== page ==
There Is no Climate Justice Without Racial Justice

“I can’t breathe.” 

These three words - first uttered by Eric Garner in 2014 and too many others that never had their stories told - once again became a rallying cry for the Black Lives Matter movement following the May 2020 murder of George Floyd in Minneapolis. 

But for many, “I can’t breathe” is about more than being choked out by police brutality, it’s also about Black communities being systemically suffocated by air pollution. 

According to the Health Effects Institute (HEI)’s State of Global Air 2020 report, air pollution caused the death of over 60,000 Americans in 2019 alone. Air pollution increases the risk of illness and death from several major diseases including heart disease, lung cancer, COPD, stroke, type 2 diabetes and neonatal diseases related primarily to low birth weight and premature birth. 

New research also suggests that long-term exposure to air pollution increases the risk of catching and dying from coronavirus. 

While Black Americans produce less of this deadly air pollution than white Americans, their communities disproportionately bear the brunt of its devastating health impacts. 

According to a 2019 study, after accounting for population size differences, white Americans experience roughly 17 percent less air pollution than they produce through consumption, while Black Americans bear 56 percent more air pollution than they cause. This means higher rates of asthma, poor health outcomes for Black mothers and a myriad of other conditions, all of which compound with the immense healthcare inequities that already exist in those communities.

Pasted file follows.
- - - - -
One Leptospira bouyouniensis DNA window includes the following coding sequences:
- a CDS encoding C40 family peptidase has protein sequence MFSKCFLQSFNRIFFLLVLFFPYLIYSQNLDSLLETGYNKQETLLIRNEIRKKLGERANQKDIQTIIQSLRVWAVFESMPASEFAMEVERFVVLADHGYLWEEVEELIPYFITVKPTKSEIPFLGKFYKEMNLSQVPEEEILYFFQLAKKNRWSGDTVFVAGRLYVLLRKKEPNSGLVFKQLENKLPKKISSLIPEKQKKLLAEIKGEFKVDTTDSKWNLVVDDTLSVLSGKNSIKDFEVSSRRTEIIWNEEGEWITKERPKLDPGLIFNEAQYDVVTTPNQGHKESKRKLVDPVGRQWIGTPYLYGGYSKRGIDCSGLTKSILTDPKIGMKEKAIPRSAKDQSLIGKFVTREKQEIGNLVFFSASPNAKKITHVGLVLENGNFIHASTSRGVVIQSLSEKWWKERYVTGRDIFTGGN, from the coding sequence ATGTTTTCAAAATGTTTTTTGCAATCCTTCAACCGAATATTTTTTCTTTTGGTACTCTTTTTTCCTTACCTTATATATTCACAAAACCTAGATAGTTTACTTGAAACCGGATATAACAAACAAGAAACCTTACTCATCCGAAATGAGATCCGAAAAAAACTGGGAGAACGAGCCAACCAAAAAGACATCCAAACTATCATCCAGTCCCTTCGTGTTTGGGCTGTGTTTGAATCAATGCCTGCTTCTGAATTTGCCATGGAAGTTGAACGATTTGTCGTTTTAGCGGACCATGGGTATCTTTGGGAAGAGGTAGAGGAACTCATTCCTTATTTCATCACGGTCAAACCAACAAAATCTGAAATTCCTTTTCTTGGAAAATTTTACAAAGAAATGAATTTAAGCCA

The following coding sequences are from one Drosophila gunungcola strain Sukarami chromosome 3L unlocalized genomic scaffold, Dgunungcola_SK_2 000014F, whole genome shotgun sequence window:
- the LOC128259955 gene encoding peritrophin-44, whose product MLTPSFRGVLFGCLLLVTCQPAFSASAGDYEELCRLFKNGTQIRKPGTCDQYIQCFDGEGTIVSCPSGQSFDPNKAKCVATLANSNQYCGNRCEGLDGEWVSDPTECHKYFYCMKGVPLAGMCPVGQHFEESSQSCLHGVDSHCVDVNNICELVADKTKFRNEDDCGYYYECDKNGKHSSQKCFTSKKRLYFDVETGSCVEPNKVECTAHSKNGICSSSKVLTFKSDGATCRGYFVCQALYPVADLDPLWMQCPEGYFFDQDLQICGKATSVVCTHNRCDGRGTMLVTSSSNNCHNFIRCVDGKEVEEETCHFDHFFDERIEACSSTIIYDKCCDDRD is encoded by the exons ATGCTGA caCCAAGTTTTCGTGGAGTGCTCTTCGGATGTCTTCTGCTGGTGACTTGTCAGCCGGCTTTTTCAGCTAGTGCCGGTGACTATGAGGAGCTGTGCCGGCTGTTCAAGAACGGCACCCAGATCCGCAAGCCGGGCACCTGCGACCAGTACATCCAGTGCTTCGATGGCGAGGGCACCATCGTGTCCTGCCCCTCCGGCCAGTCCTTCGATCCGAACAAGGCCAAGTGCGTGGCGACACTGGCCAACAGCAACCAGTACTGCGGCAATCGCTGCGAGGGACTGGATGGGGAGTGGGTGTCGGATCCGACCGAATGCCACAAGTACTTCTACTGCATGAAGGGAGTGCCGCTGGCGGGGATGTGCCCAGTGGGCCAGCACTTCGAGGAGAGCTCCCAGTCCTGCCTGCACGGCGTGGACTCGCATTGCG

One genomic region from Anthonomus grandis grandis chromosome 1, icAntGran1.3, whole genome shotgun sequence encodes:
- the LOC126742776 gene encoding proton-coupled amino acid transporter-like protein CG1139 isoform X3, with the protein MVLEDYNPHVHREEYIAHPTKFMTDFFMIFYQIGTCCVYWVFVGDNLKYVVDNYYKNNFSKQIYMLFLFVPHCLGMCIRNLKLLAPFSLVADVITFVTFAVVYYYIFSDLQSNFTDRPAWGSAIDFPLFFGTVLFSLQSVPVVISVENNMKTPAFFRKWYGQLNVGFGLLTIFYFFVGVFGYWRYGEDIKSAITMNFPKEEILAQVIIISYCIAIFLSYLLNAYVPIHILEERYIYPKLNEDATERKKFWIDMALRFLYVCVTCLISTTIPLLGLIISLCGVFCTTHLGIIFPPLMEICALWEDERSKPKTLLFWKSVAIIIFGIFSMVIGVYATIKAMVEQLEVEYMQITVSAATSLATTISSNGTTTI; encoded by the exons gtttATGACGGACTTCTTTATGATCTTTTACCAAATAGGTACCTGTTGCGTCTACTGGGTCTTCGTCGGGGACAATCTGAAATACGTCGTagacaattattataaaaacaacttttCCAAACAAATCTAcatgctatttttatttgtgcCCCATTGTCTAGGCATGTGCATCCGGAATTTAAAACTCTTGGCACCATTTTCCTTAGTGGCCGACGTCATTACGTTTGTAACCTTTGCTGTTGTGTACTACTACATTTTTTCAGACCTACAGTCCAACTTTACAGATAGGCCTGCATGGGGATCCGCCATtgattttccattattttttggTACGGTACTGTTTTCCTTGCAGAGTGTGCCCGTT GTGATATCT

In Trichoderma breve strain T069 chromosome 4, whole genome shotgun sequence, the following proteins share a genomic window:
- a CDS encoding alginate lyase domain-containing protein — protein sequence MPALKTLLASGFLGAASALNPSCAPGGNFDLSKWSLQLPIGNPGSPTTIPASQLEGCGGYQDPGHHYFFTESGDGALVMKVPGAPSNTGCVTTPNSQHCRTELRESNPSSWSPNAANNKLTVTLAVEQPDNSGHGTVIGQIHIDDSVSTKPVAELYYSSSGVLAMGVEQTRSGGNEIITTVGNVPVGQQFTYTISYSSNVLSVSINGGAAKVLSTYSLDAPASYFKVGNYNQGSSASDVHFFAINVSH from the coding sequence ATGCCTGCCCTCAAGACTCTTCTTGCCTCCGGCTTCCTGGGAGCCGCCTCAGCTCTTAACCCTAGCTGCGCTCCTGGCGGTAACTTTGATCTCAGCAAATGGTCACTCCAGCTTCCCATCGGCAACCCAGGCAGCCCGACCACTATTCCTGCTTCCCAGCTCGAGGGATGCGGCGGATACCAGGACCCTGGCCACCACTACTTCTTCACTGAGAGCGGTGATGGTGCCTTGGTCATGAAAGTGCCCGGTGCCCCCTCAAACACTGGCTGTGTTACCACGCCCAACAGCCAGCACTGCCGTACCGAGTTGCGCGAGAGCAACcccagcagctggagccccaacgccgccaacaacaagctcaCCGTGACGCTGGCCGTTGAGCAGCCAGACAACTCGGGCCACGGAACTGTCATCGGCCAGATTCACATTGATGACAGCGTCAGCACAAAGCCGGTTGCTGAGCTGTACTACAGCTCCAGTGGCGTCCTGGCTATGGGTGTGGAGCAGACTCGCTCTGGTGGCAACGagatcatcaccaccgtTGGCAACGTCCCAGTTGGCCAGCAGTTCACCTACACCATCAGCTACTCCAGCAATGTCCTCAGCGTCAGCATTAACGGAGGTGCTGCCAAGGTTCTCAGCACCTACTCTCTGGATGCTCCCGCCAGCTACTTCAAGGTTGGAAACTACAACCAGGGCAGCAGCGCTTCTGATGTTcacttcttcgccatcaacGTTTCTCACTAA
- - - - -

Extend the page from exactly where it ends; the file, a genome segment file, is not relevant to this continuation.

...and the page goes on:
Little is being done to offset environmental inequities like increased air pollution exposure, though. Studies have shown that urban green spaces tend to be in wealthier and majority-white neighborhoods, while low-income people of color are forced to live in neighborhoods that have been ecologically decimated by climate change.

Why do these environmental inequities exist? Because the U.S. has treated Black Americans and their communities as expendable and disposable, a concept deeply rooted in colonialism, capitalism and white supremacy. 

Related: 6 Indigenous Women Working for Environmental Change

Racist practices like redlining, have led to the creation of sacrifice zones, which are communities that have been permanently impacted by environmental damage. Dr. Robert Bullard, who is known as the father of Environmental Justice, says these zones are born through the consistent placement of mega-polluters like fossil fuel plants in refineries in or near Black communities.

Placing these environmental hazards in Black communities increases the risk of exposure to harmful air pollution, but also ensures that white communities won’t have to deal with the pollution they are driving. This only serves to perpetuate the structural inequalities that already exist, especially in healthcare - a fact that is all too clear in the middle of a global pandemic that has claimed a disproportionate number of Black lives in the U.S. 

The environmental movement, which has been too white for too long, needs to step up and be actively anti-racist to protect Black communities from further environmental harm. And the time to act is now. 

 “This is a moment of reckoning for racial injustice and health disparities,” said Catherine Garcia Flowers, a field organizer in Houston for Moms Clean Air Force. “Doing nothing about air pollution, which so clearly has a greater impact on Black Americans, is racism in action.”

As the Medical Society Consortium on Climate and Health put it in a statement on racial injustice and systemic racism in the U.S., the principle is simple: “Everyone deserves an equal opportunity to live a healthy life.” That means solving not only the graphically visible depictions of racism like police brutality but also the silent, slow killers like climate change. If we fail to act on racism, we fail to act on climate change.